A sound map exploring sea level rise in Blackpool using underwater field recordings. Click the pins on the map to explore the locations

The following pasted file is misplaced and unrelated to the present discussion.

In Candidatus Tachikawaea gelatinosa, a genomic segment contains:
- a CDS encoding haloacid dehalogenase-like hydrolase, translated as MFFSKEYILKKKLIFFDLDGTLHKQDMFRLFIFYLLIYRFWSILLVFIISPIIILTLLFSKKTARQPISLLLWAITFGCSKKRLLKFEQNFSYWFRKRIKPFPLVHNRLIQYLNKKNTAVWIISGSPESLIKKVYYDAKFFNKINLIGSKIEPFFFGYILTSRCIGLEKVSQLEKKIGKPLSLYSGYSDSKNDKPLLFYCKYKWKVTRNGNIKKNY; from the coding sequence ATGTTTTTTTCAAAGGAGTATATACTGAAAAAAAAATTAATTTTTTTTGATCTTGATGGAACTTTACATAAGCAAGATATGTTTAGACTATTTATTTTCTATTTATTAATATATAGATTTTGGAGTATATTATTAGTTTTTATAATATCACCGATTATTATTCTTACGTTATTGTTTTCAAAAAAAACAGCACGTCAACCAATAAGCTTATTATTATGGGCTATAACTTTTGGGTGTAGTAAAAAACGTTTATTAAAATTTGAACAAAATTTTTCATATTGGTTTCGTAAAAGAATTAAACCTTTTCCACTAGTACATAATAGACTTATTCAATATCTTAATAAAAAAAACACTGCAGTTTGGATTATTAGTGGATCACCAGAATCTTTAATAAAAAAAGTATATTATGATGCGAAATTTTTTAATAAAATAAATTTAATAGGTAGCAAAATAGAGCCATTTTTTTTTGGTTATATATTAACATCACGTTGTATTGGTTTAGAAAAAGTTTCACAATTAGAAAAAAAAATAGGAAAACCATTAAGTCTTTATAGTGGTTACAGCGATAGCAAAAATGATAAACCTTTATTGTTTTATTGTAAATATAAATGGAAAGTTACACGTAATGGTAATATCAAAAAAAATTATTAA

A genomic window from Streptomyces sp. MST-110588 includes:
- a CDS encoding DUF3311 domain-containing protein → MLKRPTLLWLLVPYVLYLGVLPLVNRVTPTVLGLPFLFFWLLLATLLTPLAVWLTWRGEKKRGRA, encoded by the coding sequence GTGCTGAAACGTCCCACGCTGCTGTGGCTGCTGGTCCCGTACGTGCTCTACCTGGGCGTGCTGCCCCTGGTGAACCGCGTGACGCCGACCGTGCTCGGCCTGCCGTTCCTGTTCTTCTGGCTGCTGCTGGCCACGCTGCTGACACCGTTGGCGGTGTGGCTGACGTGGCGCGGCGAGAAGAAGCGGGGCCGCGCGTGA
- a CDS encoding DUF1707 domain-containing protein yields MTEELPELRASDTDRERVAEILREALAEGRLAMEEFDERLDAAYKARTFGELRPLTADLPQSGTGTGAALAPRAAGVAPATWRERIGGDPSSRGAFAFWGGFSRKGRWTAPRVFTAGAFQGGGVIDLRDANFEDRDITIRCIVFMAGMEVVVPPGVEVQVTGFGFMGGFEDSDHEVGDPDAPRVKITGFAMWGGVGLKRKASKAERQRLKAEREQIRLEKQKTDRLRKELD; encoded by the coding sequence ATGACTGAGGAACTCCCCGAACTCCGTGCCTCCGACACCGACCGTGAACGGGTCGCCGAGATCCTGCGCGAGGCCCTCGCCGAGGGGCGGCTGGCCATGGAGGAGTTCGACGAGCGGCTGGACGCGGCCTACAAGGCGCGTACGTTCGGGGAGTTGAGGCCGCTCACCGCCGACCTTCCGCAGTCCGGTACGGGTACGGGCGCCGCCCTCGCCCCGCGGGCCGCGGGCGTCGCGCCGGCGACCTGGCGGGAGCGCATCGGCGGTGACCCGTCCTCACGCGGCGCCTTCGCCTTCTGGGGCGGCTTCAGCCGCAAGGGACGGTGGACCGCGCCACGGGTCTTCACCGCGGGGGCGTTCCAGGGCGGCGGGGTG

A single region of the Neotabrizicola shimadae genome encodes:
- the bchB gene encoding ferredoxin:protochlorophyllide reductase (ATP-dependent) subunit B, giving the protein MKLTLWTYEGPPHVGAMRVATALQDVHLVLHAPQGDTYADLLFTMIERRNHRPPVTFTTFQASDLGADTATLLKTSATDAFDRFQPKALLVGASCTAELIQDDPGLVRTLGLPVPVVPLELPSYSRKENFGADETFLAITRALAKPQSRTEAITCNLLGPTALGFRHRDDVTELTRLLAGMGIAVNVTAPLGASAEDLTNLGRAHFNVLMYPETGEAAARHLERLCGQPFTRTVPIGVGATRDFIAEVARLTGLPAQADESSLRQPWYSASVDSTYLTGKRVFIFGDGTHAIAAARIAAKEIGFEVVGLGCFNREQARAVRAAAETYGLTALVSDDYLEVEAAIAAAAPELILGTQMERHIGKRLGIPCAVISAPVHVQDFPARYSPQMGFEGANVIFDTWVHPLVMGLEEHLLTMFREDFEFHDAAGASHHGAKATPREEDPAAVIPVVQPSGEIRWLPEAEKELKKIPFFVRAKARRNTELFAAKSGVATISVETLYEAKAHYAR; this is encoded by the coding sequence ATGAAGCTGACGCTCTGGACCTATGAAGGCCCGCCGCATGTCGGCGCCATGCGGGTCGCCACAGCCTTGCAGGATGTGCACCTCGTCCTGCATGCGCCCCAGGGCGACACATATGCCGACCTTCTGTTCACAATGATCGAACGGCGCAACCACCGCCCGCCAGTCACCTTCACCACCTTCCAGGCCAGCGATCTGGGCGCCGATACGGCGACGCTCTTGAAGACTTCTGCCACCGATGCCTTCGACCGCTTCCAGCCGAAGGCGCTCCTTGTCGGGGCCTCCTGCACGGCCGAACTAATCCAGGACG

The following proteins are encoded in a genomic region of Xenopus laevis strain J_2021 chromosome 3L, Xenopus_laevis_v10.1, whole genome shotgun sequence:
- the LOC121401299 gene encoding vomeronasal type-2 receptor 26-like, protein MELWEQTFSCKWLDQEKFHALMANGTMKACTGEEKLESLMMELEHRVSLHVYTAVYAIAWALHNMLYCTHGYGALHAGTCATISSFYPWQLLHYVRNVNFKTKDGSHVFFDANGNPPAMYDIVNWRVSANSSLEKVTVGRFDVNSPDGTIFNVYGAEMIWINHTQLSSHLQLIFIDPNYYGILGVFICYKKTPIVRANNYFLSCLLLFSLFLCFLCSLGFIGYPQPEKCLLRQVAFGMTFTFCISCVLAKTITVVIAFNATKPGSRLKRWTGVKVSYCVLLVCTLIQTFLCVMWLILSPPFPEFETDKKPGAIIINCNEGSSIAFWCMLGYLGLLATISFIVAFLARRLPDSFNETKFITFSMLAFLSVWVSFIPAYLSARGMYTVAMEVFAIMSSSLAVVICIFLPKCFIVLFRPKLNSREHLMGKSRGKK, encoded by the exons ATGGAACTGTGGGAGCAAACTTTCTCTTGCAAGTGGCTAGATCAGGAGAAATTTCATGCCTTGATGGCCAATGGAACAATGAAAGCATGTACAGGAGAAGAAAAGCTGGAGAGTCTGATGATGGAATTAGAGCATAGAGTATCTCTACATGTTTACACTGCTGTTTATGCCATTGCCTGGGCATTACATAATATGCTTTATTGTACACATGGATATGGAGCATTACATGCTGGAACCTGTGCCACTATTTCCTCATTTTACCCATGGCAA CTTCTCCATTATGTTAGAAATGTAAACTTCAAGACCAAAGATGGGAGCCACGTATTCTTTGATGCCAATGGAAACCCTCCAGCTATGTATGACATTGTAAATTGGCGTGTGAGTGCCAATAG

Sound mapping has been used extensively by environmental sound artists to map soundscapes relating to ecology. Because of my interest in water politics and climate justice and, after reading this question by Westerkamp (2002:56) ‘Can soundscape composition initiate ecological change?’ I was prompted to explore my curiosity for sound mapping and examine how soundscapes of water work within sonic cartography as both a method of enquiry and a means of environmental action. I have also been inspired through my research by Astrida Neimanis (2017:171) Bodies of Water where she speaks of the ‘temporal and spatial tangles’ of humans living as bodies of water enmeshed with ‘other watery bodies’. Which led me back to the voice of the sea and how the sea impacts, and is impacted by, other than human beings and inanimate objects and how this can influence soundscape creation.